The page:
“Supporting the combination of digital and traditional education”

By Shashank Pandey, Co-Founder, ConveGenius – a social edtech startup,

Building a strong digital education ecosystem that enables skill building is a surefire way to combat the current pandemic. NEP-2020 initiated significant changes in our nation’s education system – it created a niche for EdTech, enabled flexibility in the learning curve, and emphasized blended learning. With the government’s many laudable steps to build an e-learning ecosystem, India still needs a lot to educate its young people, and the upcoming union budget could open doors for facilitators working diligently to bring educational equity. to this #NayaBharat. I hope the next EU budget will support the perfect mix of digital and traditional education and strive to encourage the uptake of emerging technologies. In addition, the government should make more efforts to engage in training sessions on artificial intelligence, machine learning and data science at the local level and build capacity and insight for technological areas of the new age in educational institutions.

Another important aspect to consider is the improved internet connectivity infrastructure across the country which promotes last mile access, affordable 5G devices and most importantly helps EdTech companies with strict privacy laws. Data protection.

By Madhu Agrawal, co-founder of Clever Harvey – a career exploration and acceleration startup,

The last two years of the pandemic have been full of ups and downs for many industries around the world and it goes without saying that the education industry is not spared either. Although Edtech has witnessed a significant boom, there are still some factors yet to be revisited by the Indian government in the upcoming Union budget that can help boost the Edtech industry which is the future of the education.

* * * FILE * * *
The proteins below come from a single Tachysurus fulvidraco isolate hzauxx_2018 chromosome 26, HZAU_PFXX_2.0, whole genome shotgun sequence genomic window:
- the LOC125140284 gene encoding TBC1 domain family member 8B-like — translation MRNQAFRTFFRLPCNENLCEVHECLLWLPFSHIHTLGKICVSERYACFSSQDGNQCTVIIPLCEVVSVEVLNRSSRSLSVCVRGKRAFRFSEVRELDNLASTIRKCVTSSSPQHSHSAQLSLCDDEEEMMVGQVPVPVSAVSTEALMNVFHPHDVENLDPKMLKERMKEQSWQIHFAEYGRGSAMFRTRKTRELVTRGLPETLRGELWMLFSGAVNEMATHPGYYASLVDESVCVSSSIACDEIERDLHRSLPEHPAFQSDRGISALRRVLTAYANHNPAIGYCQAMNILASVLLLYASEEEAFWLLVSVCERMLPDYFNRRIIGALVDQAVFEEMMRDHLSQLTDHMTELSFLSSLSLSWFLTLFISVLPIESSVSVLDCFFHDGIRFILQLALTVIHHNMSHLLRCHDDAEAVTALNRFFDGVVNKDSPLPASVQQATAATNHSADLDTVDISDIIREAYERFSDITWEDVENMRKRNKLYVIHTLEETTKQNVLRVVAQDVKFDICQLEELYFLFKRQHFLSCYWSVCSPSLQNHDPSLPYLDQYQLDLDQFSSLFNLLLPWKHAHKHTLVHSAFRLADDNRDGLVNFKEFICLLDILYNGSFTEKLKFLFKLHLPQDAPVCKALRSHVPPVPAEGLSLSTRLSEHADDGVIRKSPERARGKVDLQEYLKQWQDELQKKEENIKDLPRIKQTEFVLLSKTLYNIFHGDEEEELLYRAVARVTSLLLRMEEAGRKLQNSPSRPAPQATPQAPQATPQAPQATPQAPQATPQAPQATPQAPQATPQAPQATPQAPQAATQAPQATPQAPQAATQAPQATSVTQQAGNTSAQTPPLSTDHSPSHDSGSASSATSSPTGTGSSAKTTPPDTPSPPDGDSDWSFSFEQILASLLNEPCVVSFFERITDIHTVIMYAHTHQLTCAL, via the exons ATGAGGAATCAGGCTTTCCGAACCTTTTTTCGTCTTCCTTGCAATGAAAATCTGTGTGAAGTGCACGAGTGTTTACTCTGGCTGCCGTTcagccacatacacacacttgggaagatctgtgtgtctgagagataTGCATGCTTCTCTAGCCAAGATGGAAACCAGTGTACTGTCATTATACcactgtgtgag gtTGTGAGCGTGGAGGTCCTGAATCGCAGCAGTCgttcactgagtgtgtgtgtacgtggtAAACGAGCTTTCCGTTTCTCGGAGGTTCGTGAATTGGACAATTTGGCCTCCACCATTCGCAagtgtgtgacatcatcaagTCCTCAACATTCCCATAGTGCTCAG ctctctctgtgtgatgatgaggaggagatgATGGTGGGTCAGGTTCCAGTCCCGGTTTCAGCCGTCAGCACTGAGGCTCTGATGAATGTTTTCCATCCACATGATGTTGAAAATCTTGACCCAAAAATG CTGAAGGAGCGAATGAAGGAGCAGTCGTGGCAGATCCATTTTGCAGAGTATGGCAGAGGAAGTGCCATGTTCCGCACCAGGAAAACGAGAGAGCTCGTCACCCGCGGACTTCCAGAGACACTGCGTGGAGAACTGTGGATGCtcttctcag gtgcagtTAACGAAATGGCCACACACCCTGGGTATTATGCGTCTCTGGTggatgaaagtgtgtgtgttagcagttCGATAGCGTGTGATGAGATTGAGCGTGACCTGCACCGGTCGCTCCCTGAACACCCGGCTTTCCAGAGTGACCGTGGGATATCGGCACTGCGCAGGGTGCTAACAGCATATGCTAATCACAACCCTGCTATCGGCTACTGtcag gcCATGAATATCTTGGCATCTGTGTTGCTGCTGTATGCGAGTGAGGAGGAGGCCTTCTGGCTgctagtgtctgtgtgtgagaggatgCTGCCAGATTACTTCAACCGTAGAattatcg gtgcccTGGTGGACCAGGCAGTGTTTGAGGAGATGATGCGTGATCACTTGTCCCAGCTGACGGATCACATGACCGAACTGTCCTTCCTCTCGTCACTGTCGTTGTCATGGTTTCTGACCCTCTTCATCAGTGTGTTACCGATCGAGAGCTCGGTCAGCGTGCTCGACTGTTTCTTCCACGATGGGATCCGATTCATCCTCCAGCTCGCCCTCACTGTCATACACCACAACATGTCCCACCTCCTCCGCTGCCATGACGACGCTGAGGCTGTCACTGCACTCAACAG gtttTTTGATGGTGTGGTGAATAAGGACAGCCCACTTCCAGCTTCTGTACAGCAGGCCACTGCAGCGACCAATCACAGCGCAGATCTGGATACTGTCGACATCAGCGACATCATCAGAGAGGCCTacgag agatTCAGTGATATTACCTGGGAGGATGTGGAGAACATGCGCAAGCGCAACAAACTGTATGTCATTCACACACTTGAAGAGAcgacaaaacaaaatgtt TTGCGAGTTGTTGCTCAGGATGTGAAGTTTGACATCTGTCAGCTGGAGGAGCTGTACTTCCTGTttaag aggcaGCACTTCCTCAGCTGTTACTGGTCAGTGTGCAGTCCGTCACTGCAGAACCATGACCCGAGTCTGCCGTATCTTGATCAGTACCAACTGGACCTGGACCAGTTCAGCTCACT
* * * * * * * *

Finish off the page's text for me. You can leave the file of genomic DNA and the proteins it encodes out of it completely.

In our opinion, one of the main areas of concern for all edtech companies is the disparity in the GST treatment of printed education solutions versus digital education solutions. For example, a textbook is charged 5% GST while the same book in an online format is charged 18% GST. We have seen the potential of online educational materials increasing access to education and the quality of education. We expect this GST to be reduced so that more people can invest in digital education. We hope that the Indian government will reconsider this in the next budget announcement and put in place a fair and equivalent system for offline and online education providers.

By Sakshi Vij, Founder, Myles Cars – a car rental and car subscription platform,

Honorable Minister of Finance Smt. Nirmala Sitharaman should consider aggravating domestic demand by further encouraging individual and commercial EV consumption, across India. The global pandemic has shown that the world wants an alternative to China in the processed goods industry. India must seize this opportunity by creating an electric vehicle manufacturing hub. In Budget 2022, we expect the government to increase funding for EVs and introduce viable options for customers to use. More electric vehicles are expected to be available in India through preferential import taxation. Additionally, there is a need for an easier access window for startups that can easily address sustainability and climate change goals with government and decision-making bodies.

By Uttam Kumar, Co-Founder and COO, HungerBox – India’s first institutional food tech company,